My wife loves the Muppets, so eating frog legs are totally out of the question because Kermit is her favorite.

She has also brainwashed our kids to feel the same way, although it didn’t take much convincing. Not a problem for me, I’ll eat their share. However, I was pleasantly surprised to find out that her mother loves them. So, mom and I dine on them occasionally.

I say dine, because they are a delicacy to be enjoyed. Just ask the French. They have been eating them since the 12th century. It is estimated the French eat 80 million frog legs a year. Isn’t France known for gourmet food? What do they know that we don’t know?

Well for one thing, this delicacy is higher in protein but lower in fat than other meats, including chicken. It is also just as safe to eat as beef, chicken and pork. You can also cook them anyway you want; grilled, deep fried, boiled, baked or sautéed.

When you buy frog legs, 8-12 are usually a pound. Frog legs are classified as fish, so check your local fish markets to purchase. Also, they can be eaten on Lenten days for those of you who fast from meat. Oh, by the way, the legs are the only part harvested, the rest is thrown away. Now let’s eat.

There are so many different ways to cook frog legs. It just depends on your taste. One thing I would suggest is you soak them in milk for about an hour before cooking. It helps to draw out any impurities and seems to swell the legs, then drain and pat dry before cooking in your style.

Here is the way I cooked them for my mother-in-law and she enjoys them. My wife even tried one! Sorry to say she still had images of Kermit on her mind, so she eats fish instead. Traditionally frog legs are just lightly breaded and sautéed in a pan with butter and olive oil. You can add any type of seasoning you like, such as hot, Cajun, whatever. Hope you enjoy this recipe. Ribbet, ribbet, ribbet!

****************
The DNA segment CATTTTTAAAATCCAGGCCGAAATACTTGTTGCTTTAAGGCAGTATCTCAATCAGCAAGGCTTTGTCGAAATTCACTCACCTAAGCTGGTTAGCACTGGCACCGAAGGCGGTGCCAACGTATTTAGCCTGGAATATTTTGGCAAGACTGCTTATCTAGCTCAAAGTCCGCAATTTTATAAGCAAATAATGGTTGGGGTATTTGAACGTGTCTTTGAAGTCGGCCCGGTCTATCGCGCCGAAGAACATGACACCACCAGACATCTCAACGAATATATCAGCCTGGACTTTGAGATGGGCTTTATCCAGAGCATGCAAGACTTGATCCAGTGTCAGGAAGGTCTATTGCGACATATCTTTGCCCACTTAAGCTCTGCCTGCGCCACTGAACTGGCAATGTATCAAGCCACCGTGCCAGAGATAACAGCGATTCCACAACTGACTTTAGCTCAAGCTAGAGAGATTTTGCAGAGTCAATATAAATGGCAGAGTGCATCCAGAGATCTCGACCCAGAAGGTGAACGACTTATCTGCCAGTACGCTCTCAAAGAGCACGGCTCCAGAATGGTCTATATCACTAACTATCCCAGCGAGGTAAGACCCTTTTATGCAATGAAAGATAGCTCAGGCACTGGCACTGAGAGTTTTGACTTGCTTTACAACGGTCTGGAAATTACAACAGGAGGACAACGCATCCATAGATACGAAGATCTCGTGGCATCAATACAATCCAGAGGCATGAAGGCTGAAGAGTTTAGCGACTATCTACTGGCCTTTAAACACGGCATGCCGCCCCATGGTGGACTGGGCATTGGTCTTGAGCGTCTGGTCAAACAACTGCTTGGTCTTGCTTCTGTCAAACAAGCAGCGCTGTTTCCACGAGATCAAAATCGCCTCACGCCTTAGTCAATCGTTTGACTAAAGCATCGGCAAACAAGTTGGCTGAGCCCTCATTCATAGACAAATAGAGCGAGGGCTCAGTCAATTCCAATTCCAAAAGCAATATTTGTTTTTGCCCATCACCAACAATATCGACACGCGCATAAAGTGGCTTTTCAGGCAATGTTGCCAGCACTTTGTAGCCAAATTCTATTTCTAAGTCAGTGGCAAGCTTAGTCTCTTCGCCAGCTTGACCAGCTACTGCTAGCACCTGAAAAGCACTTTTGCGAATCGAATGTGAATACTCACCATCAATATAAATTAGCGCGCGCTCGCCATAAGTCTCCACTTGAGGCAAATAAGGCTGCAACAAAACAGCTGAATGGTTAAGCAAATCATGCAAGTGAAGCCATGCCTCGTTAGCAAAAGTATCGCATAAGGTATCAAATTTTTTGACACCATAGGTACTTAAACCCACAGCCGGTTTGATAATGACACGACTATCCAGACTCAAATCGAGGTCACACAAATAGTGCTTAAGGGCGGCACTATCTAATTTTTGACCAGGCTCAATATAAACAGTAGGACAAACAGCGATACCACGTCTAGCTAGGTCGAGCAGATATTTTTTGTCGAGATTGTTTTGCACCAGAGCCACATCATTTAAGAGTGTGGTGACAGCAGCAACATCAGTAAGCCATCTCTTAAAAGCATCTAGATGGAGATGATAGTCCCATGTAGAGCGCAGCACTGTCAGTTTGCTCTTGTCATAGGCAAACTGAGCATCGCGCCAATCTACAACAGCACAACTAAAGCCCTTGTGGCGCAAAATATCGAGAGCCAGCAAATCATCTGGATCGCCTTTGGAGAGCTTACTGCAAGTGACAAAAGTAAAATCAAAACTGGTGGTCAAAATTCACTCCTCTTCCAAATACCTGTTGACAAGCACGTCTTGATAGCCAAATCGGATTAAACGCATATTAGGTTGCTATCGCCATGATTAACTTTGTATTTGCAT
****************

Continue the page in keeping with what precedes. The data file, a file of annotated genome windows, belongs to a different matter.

Lemon Garlic Frog legs


Frog Legs, 1 pound

Butter, 6 oz., melted

Olive oil, 2 oz.

Garlic glove, 2 each, minced

Oregano, 2 tsps., dry

Vegetable Stock, 2 cups

Fresh Lemon, juice from lemon

Two Baking potatoes, peel and cut in quarters

Red Onion , 1 cup, sliced

Celery, 1 cup, sliced


Place celery and onions on bottom of a shallow roasting pan. Pour vegetable stock over vegetables. Peel medium size potatoes, cut in half, then in half again. In a bowl, coat frog legs and potatoes with the olive oil and butter mixture. Place frog legs and potatoes in shallow roasting pan, season with lemon juice, salt and pepper. Sprinkle garlic and oregano over all frog legs. Cook at 350 degrees for 30-45 minutes until frog legs are slightly golden and potatoes are soft. Halfway thru the cooking process, using a spoon, baste everything, continue to cook.

*Tip: Microwaving fresh whole lemon 10 seconds will yield more juice.

Costa Magoulas is dean of the Mori Hosseini College of Hospitality and Culinary Management at Daytona State College. Contact him at (386) 506-3578 or

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